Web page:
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Inside Cannabis (Sep 18th, 2019)

The autumn equinox that marks the end of the summer is just days away — and it can’t come quickly enough for a cannabis industry that has been battered by a summer of scandals. Today we look back on the biggest embarrassments, disgraces, and dirty deeds exposed in summer 2019, from corporate malfeasance to political corruption to just plain sloppy stupidity.    

1. Canadian giant Canntrust was caught growing thousands of pounds of illegal weed in July. Headline writers had a field day making “can’t trust” jokes about Canntrust, whose scandal hit a coda just hours ago when their license to grow and sell cannabis was suspended indefinitely by Canadian regulators. It’s a stunning fall from grace for a company once valued at a billion dollars. The trouble started in July when the growth conglomerate was found to be growing plants in an unlicensed area of their Ontario facility, a seemingly ticky-tack offense. But news later broke that executives knew about it and lied to regulators, and the CEO even made a promotional video in the illegal grow area. A second illegal seeds scandal in early September hardly made waves, as the company was already trying to sell itself off for pennies on the dollar. 

2. Canopy Growth grew smaller, blowing a billion dollars this summer. Founder, board chairman, and CEO Bruce Linton’s “fake it til you make it” strategy did not make it through the summer, and the company reported a staggering billion-dollar loss in just a three-month period. The runaway, profligate spending led to Linton being fired in early July from the company he founded, and he did not go quietly. The stock lost nearly half its value over the summer, putting its blockbuster Acreage Holdings acquisition in doubt. 

3. A Massachusetts mayor was arrested for taking $600,000 in bribes from dispensary applicants. Fall River mayor Jasiel Correia is actually still on the job, despite his early September arrest on bribery charges alleging that he offered dispensary license approval for six-figure cash payouts. He’s refused to step down, despite city council voting him out. It’s the mayor’s second indictment during his term, as last year he was indicted for defrauding app investors. Will Correia survive? He might, as he just made it through a primary election on Tuesday.

4. Curaleaf was slammed with an FDA warning letter for making false medical claims. Massachusetts-based CBD product maker Curealeaf came into the summer flying high, with a freshly minted billion-dollar acquisition of an Oregon vape company. But the crash came down in July when an FDA warning letter nailed them for falsely claiming their products were “shown to be effective” against Parkinson’s, Alzheimer’s, and cancer. But the company is weathering the scandal the good old-fashioned way — by making lots of political donations.

5. A top Las Vegas official was nailed for accepting gifts from dispensary applicants. The industry was shocked, shocked to find that corruption was going on in Las Vegas, as a late spring lawsuit alleged that Nevada officials gave preferential treatment to wealthy, out-of-state dispensary applicants. The allegations were confirmed last week, when the state’s top marijuana official was placed on leave for accepting meals, gifts, and offers of post-government employment from the firms who were awarded dispensary licenses.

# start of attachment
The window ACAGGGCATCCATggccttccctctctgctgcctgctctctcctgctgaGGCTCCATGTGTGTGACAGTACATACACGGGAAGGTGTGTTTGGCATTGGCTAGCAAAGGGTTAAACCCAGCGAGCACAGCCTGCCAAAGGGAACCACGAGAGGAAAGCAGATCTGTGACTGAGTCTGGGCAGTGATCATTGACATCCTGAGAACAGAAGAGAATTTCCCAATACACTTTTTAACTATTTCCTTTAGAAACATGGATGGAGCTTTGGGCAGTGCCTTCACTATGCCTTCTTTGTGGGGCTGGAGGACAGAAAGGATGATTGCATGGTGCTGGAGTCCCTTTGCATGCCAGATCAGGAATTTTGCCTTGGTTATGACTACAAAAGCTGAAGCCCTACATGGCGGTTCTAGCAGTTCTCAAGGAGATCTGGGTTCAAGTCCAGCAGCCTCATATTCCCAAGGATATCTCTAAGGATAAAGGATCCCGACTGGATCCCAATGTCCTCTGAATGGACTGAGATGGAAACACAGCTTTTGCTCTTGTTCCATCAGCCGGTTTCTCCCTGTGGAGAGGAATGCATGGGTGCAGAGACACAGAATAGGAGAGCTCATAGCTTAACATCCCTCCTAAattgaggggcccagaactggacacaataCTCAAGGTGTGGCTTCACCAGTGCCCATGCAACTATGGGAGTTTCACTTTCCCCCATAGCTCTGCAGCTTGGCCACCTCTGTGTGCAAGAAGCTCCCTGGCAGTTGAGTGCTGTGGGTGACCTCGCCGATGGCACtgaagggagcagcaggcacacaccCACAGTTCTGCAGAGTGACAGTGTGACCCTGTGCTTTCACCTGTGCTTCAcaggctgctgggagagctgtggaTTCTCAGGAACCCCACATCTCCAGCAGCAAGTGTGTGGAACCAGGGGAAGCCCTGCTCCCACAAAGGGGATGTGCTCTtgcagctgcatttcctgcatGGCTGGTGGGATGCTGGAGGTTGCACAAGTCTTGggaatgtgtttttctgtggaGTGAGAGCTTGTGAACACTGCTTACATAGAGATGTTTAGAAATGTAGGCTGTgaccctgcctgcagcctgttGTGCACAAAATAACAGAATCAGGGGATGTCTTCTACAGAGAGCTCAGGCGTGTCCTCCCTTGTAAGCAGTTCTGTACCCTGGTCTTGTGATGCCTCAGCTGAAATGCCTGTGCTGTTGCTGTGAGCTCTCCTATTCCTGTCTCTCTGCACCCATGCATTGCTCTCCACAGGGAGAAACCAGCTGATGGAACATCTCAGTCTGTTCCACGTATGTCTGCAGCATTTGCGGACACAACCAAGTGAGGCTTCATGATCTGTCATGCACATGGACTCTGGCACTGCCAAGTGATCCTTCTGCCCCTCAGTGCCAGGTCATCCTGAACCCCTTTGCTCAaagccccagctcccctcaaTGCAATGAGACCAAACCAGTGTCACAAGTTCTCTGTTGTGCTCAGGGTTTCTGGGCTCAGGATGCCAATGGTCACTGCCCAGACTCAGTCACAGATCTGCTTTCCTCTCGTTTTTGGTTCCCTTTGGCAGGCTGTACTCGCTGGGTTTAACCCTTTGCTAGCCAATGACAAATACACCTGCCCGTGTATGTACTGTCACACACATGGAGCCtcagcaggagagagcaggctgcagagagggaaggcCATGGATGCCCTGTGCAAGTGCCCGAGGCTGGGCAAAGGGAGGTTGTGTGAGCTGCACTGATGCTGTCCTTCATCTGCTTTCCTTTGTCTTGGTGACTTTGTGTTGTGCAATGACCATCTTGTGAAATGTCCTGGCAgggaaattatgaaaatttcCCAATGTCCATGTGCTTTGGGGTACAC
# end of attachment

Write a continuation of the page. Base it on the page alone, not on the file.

6. An early August FBI sting nabbed three Florida pot stock manipulators. The owners of three cannabis penny stocks (PotNetwork Holdings, Vaper Group, and White Label Liquid) had a brilliant scheme to liquidate their stocks, on the promise that they could create false interest in them afterwards to pump their value. The problem was they made this offer to undercover FBI agents, and all three men were arrested and await trial. 

7. Weedmaps did finally agree to stop listing illegal dispensaries on its platform. The multistate advertising platform Weedmaps has long listed thousands of unlicensed, underground dispensaries, making them a common enemy to legal operators nationwide. The site did announce in August that they would stop listing illegal operators by the end of the year, begging the question of why they don’t just do so right now.

8. Canadian growers Hexo were targeted by short-sellers over dodgy social media ads that allegedly targeted youth. This particular scandalous shoe has not yet dropped, but short-selling sharks are circling the waters, as the company may have illegally targeted teens with Snapchat ads.  

9. MedMen tried to void the permit of every competing West Hollywood dispensary. Sure, it’s not as bad as MedMen’s racism and sexism scandals from earlier in the year, but the powerful dispensary chain made no friends by attempting to void the license of every competitor in West Hollywood in a late summer legal maneuver. 

10. A mystery lung illness has killed seven people, and a baffled cannabis industry is terrified. This is not so much a scandal yet, because we don’t where the blame truly lays, but it’s a tragic ongoing saga affecting the entire cannabis industry. We still don’t know the true cause of the seven deaths and nearly 400 illnesses nationwide, only that the victims had been vaping. Sure, there are suspected culprits — underground labs, bootleg cartridges, and counterfeit Amazon products, among others. But until we know the root cause of the mystery lung disease, some shadow of suspicion will cover the entire legal cannabis landscape.

Joe Kukura has been the cannabis writer for SF Weekly since 2016, and his work has appeared in Thrillist, the Daily Dot, and NBC Bay Area. You can follow him on Twitter at @ExercisingDrunk.

Edited by: Kim Lyons (Pittsburgh-based journalist and managing editor at Inside).

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